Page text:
Training and Tactics: Knock, Knock

Home invasion.

Two simple words that conjure up visions of violence, violation—and the concepts of preparation to prevent being the victim of this act.

There are three major aspects to consider as regards this potential situation: (1) the basic “My car broke down, could I use your phone?” garden-variety slugs, (2) law enforcement impersonators, and (3) genuine law enforcement personnel who have either incorrectly hit the wrong address or have been—in this day and time—ordered to violate both the Fourth Amendment and ignore your rights by the use of physical force.

In the first scenario, anybody who allows free access to the internal area of their domicile to strangers has the IQ of rocking horse feces. In 2013 America, we are unfortunately living in a society of “nice guys finish last,” which means you don’t allow access to anybody except a naked child covered in blood—and you’d better make sure it’s real blood and real wounds (and also look for adults who are using the urchin as “bait” to achieve their nefarious objective). Crooks know every trick in the book, and they will stoop to any level to win.

You don’t open the door for the plumber, gas man, or electrician you didn’t summon. You don’t fall for the trio of scantily clad pretty teenagers with razor blades under their tongues, and you don’t fall for the sartorially elegant young man who’s asking to speak with your non-existent daughter.

Trust nobody. It’s okay to be rude—after all, everybody else is, on a daily basis. And it’s better to be considered rude than dead. You can always apologize at a later date if you’re still sucking oxygen.

If it is, indeed, an unexpected maintenance person from a gas or telephone company, he’d better have a business card or some other form of ID that he can slip under the door—and don’t stand in the line of fire behind the door when you retrieve his physical identification.

Then call the maintenance man’s office and verify that he’s supposed to be there. And don’t stick your beady little eye behind the spy hole you cunningly fitted to the entrance door. When it visually darkens to someone standing outside, you may get a bullet through the brain.

Yes, you need visual identification of anybody who is physically present on your curtilage. Once you can see who’s there, you can then—and only then—make decisions on further action. This may mean installing closed-circuit cameras, which are not expensive, even with Infrared capability. As Sun Tzu wrote, you have to “shape” your enemy in advance—not after he/they have gained ingress to your domicile. If you can do this, you are not forcing yourself into a reactionary physical-force situation once the predators have gained entry.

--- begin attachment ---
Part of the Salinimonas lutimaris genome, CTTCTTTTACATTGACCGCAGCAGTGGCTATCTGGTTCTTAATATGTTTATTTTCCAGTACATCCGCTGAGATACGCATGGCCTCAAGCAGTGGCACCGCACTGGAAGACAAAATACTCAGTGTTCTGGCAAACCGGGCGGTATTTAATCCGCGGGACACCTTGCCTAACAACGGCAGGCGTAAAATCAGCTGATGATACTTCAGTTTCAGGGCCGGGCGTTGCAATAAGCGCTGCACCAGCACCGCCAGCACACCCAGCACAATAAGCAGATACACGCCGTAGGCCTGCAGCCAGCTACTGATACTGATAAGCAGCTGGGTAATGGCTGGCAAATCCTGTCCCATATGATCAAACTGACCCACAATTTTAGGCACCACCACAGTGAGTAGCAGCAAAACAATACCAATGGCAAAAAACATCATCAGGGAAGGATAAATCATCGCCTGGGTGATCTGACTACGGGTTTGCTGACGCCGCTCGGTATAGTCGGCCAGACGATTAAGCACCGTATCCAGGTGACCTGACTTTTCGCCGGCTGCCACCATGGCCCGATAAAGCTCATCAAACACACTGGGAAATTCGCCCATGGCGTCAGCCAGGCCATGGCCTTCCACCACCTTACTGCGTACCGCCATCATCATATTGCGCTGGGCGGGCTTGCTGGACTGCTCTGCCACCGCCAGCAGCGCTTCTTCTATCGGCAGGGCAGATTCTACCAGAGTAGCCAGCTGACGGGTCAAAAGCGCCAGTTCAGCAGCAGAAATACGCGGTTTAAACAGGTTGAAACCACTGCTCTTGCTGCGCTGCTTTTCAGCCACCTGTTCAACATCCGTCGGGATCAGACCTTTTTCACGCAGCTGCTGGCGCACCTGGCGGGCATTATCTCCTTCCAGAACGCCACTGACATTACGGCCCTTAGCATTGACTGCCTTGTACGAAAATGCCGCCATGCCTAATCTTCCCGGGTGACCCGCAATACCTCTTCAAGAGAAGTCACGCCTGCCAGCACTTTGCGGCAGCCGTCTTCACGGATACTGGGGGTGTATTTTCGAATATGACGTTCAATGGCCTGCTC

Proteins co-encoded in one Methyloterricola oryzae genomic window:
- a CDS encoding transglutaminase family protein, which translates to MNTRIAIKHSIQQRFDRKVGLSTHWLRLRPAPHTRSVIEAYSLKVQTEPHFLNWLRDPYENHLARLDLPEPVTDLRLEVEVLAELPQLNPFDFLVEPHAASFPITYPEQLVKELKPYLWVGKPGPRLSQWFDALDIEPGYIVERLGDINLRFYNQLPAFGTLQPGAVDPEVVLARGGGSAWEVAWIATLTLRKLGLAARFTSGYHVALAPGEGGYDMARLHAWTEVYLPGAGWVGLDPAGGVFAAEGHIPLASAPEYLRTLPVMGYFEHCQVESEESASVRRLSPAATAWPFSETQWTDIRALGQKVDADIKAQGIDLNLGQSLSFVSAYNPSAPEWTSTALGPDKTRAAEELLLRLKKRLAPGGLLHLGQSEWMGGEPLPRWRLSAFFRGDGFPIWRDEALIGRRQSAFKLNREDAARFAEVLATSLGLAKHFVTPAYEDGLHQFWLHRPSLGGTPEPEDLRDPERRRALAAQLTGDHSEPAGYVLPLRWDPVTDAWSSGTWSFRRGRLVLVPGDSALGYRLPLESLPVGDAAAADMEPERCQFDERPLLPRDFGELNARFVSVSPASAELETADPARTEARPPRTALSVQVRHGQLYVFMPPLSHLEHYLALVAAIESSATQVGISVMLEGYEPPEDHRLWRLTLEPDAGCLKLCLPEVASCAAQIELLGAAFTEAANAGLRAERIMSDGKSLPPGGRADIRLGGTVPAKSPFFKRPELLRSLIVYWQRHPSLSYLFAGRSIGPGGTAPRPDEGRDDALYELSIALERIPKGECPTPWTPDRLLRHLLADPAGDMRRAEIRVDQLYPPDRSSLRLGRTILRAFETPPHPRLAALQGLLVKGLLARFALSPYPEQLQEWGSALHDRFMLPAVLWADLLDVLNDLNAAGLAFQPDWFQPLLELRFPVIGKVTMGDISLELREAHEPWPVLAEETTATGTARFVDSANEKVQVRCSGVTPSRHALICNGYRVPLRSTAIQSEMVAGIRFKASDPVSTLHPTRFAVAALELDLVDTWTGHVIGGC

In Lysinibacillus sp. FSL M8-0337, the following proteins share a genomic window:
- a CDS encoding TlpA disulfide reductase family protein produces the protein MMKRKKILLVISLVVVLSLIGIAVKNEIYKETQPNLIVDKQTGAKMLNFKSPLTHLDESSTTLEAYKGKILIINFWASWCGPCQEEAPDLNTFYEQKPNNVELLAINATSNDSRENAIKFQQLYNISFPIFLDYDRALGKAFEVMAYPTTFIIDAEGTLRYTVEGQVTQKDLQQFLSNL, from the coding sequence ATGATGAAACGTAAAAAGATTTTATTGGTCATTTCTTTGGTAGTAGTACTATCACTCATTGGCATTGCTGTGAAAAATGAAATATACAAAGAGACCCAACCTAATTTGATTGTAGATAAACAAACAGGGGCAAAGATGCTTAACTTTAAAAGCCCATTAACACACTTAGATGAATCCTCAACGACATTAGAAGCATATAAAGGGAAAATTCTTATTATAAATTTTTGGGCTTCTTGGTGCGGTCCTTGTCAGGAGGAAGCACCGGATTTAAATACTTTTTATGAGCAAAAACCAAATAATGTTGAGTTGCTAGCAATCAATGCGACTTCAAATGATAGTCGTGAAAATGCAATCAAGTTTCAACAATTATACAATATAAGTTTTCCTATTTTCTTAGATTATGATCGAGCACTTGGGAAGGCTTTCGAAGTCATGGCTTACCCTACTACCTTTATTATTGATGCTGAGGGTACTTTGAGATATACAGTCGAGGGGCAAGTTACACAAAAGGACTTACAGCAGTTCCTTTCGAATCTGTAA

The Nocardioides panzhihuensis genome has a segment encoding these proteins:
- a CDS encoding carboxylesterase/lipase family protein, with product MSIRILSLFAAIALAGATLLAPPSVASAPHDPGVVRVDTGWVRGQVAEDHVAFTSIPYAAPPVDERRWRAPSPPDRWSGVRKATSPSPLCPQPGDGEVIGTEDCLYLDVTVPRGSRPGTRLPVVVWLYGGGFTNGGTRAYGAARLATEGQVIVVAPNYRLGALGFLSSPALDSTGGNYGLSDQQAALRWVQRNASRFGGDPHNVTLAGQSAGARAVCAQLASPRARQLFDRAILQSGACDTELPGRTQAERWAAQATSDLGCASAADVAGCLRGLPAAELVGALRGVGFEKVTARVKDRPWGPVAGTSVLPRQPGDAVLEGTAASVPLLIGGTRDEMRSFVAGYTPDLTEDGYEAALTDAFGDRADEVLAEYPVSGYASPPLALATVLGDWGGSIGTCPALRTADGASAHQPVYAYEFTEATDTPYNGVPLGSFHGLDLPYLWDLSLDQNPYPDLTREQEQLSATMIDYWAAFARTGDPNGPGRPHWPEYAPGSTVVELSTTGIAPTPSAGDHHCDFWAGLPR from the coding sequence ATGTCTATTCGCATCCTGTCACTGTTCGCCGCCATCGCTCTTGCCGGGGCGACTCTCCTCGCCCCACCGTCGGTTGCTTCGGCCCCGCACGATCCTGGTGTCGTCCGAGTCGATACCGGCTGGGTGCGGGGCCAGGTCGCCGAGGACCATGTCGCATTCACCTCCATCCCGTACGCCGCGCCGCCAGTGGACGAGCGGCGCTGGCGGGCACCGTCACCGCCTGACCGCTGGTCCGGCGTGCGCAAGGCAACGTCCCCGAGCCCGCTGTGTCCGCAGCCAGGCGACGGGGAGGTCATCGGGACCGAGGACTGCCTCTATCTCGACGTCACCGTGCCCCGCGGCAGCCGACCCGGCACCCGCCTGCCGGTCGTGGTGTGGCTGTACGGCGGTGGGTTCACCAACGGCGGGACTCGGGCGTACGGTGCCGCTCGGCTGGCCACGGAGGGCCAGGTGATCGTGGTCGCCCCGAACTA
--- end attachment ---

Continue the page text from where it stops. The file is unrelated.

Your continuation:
This also takes care of the law enforcement impersonators yelling on your front porch. No ID, no Open Sesame. Call the genuine police if you have time, explain your situation, and ask dispatch for (hopefully) a quick response. “Hopefully,” because they have one or two other itty-bitty little problems to deal with, and by law they don’t have to respond to your call. However, manpower permitting, they will usually give an active home invasion call priority—if they can.

Scenario number three is the worst-case nightmare—and it’s happened multiple times. SWAT pitches up at the incorrect house and breaches the door. Awakened from your slumber by yells of “Police, search warrant” and confronted by shadowy figures and guns, in your half-comatose state you’re not sure if they’re genuine or fake—so you start shooting.

What’s the end result?

You die, that’s what.

What do you do about it? You win the lottery, buy an island in international waters, and ring it with Claymores. Failing that, keep your nose clean, abide by the laws of the land, and hope you’re not one of the mistaken ID/mistaken address brigade. Otherwise you’re going to be a two-time loser, plain and simple.

To paraphrase Yul Brynner in The Magnificent Seven, the good guys always lose. Fortune used to favor the brave. In 2013 America, it favors the crooks.

In summation, the best you can do is control the outcome of the “generic” home-invasion happenstance. This means you have to be aware that people are currently present and possibly poised to invade your castle, and you have to be in a position of control where you can visually identify all members of the potential invasion squad.

Anybody can buy fake utility service uniforms or fake magnetic signboards for a “maintenance service” van. Even genuine stolen law enforcement uniforms and badges are available on the black market.

On that note, full visual recognition of potential criminals is vital, be it on a video screen, a decorative convex mirror, or through an innocuous pin-prick hole in a Venetian blind or curtain.

For example, a clue could be gleaned from the fact that the three “fully uniformed” police officers standing on your porch all have their hind paws wrapped in multi-colored Nike basketball shoes—not visible through the average door-mounted spyhole.

If it looks like a penguin and walks like a penguin, it’s probably not a nun…

And last but not least, home invasions don’t always start at the front door to your abode. If you’re dog-paddling in the family pool, make sure you have advance line-of-sight warning on any backyard invaders.

Knock, knock. Who’s there?

Louis Awerbuck is Director of the internationally acclaimed Yavapai Firearms Academy. Course information and schedules are available at their website at www.yfainc.com.

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